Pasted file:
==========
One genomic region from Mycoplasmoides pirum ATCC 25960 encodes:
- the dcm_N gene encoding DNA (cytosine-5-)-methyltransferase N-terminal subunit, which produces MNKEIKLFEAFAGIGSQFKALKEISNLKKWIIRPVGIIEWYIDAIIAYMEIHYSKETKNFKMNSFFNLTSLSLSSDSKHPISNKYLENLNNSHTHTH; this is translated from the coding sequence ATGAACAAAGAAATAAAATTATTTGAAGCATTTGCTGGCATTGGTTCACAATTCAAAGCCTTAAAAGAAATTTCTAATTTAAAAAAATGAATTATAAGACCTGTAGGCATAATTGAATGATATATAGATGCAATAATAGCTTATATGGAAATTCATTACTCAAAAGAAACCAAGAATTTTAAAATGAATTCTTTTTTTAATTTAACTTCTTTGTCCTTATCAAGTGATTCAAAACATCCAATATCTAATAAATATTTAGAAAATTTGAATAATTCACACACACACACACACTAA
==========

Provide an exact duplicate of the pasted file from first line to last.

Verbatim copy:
One genomic region from Mycoplasmoides pirum ATCC 25960 encodes:
- the dcm_N gene encoding DNA (cytosine-5-)-methyltransferase N-terminal subunit, which produces MNKEIKLFEAFAGIGSQFKALKEISNLKKWIIRPVGIIEWYIDAIIAYMEIHYSKETKNFKMNSFFNLTSLSLSSDSKHPISNKYLENLNNSHTHTH; this is translated from the coding sequence ATGAACAAAGAAATAAAATTATTTGAAGCATTTGCTGGCATTGGTTCACAATTCAAAGCCTTAAAAGAAATTTCTAATTTAAAAAAATGAATTATAAGACCTGTAGGCATAATTGAATGATATATAGATGCAATAATAGCTTATATGGAAATTCATTACTCAAAAGAAACCAAGAATTTTAAAATGAATTCTTTTTTTAATTTAACTTCTTTGTCCTTATCAAGTGATTCAAAACATCCAATATCTAATAAATATTTAGAAAATTTGAATAATTCACACACACACACACACTAA